Jordan: FBI Targeting Catholic Churches Through Informants

House Judiciary Committee Chairman Rep. Jim Jordan (R-OH) wants answers on why the FBI targeted Catholic churches as possible sources for domestic extremism.

According to documents released by Jordan’s committee Monday, the agency attempted to establish sources within Catholic institutions as part of a counterterrorism campaign. Some of the specific targets included parishes that observe the traditional Latin Mass.

Internal documents gathered by Jordan and Rep. Mike Johnson (R-LA) in March revealed the FBI worked to utilize churches for “new avenues for tripwire and source development.” Besides traditional observances, part of its effort focused on “mainline Catholic parishes.”

Jordan indicated the FBI showed interest in working with existing sources and creating new sources with access to the congregations.

The agency reportedly expressed the need to prepare churchgoers “to the warning signs of radicalization and enlist their assistance to serve as suspicious activity tripwires.”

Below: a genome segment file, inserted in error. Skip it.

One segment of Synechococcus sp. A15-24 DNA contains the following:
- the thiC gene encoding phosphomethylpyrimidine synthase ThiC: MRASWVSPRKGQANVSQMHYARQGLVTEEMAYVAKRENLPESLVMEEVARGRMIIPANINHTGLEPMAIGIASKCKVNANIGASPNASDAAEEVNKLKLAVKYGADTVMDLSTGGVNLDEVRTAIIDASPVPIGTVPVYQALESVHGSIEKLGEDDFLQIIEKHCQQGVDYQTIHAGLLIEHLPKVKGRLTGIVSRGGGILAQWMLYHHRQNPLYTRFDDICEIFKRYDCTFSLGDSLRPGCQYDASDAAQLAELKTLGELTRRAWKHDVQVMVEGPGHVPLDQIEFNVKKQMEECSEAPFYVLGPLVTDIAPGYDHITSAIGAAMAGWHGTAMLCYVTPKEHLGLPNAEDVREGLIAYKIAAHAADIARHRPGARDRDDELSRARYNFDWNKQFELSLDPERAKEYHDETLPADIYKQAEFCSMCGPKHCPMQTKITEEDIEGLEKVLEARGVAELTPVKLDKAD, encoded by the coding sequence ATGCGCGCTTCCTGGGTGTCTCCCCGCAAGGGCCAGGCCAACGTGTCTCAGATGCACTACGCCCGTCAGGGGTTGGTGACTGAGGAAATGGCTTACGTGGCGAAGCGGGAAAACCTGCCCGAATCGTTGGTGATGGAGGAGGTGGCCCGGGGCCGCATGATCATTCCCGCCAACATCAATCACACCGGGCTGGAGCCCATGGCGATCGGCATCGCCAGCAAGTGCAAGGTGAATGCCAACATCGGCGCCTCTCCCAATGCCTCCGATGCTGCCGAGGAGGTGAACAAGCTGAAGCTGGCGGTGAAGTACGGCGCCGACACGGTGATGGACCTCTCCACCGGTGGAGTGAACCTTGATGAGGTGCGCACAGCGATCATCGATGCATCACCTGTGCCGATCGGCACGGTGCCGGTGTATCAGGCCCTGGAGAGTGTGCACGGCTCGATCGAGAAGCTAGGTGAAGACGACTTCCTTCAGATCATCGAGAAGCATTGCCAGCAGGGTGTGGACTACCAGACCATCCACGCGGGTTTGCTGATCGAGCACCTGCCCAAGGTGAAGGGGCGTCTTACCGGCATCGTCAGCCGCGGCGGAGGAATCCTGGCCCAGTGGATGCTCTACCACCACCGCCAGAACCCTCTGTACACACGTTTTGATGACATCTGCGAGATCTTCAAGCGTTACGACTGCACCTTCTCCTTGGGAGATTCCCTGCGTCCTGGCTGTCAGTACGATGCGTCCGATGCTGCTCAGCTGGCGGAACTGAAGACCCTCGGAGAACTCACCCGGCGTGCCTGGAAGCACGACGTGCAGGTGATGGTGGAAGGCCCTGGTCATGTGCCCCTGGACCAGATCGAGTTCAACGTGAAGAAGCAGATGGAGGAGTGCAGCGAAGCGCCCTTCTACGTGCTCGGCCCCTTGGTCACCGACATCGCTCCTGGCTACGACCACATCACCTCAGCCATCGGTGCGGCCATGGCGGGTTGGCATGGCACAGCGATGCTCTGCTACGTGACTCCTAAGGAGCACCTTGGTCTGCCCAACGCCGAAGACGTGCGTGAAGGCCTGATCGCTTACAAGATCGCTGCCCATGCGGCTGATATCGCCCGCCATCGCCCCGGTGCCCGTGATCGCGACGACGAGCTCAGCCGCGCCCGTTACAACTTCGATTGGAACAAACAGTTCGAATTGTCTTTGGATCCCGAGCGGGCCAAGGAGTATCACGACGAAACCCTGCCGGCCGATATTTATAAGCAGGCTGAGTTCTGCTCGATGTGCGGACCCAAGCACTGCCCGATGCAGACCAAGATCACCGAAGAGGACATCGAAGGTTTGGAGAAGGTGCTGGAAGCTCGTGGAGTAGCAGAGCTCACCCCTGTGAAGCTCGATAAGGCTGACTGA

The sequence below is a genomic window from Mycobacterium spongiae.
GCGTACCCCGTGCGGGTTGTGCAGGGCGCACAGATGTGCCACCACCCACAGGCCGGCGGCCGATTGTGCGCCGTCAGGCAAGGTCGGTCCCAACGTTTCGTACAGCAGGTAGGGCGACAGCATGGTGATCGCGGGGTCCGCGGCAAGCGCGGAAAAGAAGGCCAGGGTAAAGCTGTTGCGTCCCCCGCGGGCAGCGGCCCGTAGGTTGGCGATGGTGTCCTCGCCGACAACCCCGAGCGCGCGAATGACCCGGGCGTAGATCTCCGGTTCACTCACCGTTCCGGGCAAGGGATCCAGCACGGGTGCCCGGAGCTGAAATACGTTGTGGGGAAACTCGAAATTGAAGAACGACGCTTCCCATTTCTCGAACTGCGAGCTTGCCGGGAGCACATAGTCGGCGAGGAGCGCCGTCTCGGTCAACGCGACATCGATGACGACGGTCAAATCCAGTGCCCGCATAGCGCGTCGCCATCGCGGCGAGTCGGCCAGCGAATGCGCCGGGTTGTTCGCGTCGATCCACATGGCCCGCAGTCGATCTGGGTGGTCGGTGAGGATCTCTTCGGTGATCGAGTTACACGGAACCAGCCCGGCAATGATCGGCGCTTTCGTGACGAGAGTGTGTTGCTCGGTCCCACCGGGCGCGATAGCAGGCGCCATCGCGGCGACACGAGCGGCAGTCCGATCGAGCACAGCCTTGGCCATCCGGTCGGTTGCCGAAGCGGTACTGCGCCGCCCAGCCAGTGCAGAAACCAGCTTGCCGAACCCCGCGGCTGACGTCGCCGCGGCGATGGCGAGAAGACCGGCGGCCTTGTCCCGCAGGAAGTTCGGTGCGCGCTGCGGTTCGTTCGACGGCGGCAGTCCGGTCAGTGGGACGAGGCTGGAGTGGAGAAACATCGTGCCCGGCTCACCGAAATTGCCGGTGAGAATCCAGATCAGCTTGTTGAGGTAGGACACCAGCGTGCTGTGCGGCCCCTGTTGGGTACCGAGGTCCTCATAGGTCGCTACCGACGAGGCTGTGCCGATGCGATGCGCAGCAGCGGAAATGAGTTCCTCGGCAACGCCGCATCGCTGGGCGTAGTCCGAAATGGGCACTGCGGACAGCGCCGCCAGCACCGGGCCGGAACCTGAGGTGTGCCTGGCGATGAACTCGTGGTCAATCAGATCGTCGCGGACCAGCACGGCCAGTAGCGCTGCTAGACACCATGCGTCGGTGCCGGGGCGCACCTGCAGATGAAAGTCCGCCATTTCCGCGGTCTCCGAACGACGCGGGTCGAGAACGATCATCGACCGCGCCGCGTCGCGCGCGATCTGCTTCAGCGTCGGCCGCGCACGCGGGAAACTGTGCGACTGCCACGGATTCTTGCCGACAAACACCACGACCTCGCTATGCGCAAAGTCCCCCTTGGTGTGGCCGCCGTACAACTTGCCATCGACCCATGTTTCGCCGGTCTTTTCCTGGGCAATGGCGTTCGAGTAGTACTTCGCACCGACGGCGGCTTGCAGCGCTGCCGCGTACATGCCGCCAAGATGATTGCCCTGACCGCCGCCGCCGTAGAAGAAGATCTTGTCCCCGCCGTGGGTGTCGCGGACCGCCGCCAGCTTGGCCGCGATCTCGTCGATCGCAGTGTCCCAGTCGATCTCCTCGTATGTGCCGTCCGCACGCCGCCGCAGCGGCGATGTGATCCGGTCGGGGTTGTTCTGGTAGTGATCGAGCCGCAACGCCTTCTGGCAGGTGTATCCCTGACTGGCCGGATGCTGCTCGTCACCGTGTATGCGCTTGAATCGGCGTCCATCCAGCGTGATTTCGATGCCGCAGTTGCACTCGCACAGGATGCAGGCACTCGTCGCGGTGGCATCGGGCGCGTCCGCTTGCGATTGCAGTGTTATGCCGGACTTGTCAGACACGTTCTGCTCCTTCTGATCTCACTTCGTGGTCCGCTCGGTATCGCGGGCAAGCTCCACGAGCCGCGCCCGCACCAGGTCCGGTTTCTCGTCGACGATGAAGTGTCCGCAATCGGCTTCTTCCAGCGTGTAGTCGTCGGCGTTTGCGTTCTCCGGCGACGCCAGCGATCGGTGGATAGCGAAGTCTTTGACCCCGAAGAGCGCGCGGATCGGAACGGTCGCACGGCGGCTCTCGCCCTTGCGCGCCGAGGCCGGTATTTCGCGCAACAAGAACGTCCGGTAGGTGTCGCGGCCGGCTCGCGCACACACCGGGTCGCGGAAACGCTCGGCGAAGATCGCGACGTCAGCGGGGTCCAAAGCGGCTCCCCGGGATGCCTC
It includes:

In Jordan’s letter to FBI Director Christopher Wray, the chairman noted that documents currently received by House Republicans show the agency wanted to use sources to monitor parishioners. He also issued a subpoena for documents not provided to shed light on FBI actions.

The FBI successfully placed at least one undercover agent in a Catholic church in Richmond, Virginia. The Judiciary Committee said the intention was to determine if any worshipers exhibited signs of religious extremism.

The news that the agency looked to infiltrate mainstream Christian churches follows revelations two months ago that it was suspicious of radicalism within Catholic parishes. The FBI also expressed its desire to recruit Catholic leaders to inform on their congregations.

The Richmond field office created an internal memo warning that there may be Catholics that are “radical-traditionalists.” Further, they could be “racially or ethnically motivated violent extremists.”

The agency cast suspicions on the faithful who prefer the Latin Mass.

The Jan. 23 memo became public thanks to a whistleblower on Feb. 8. Twenty state attorneys general wrote a letter to the FBI and U.S. Attorney General two days later demanding answers on the internal document. They also asked if infiltrations had been successful.

The FBI officially responded on March 23 in an 18-page writing. The agency said it withdrew the Catholic memo due to it not meeting its standards. They also reported that a review had been opened.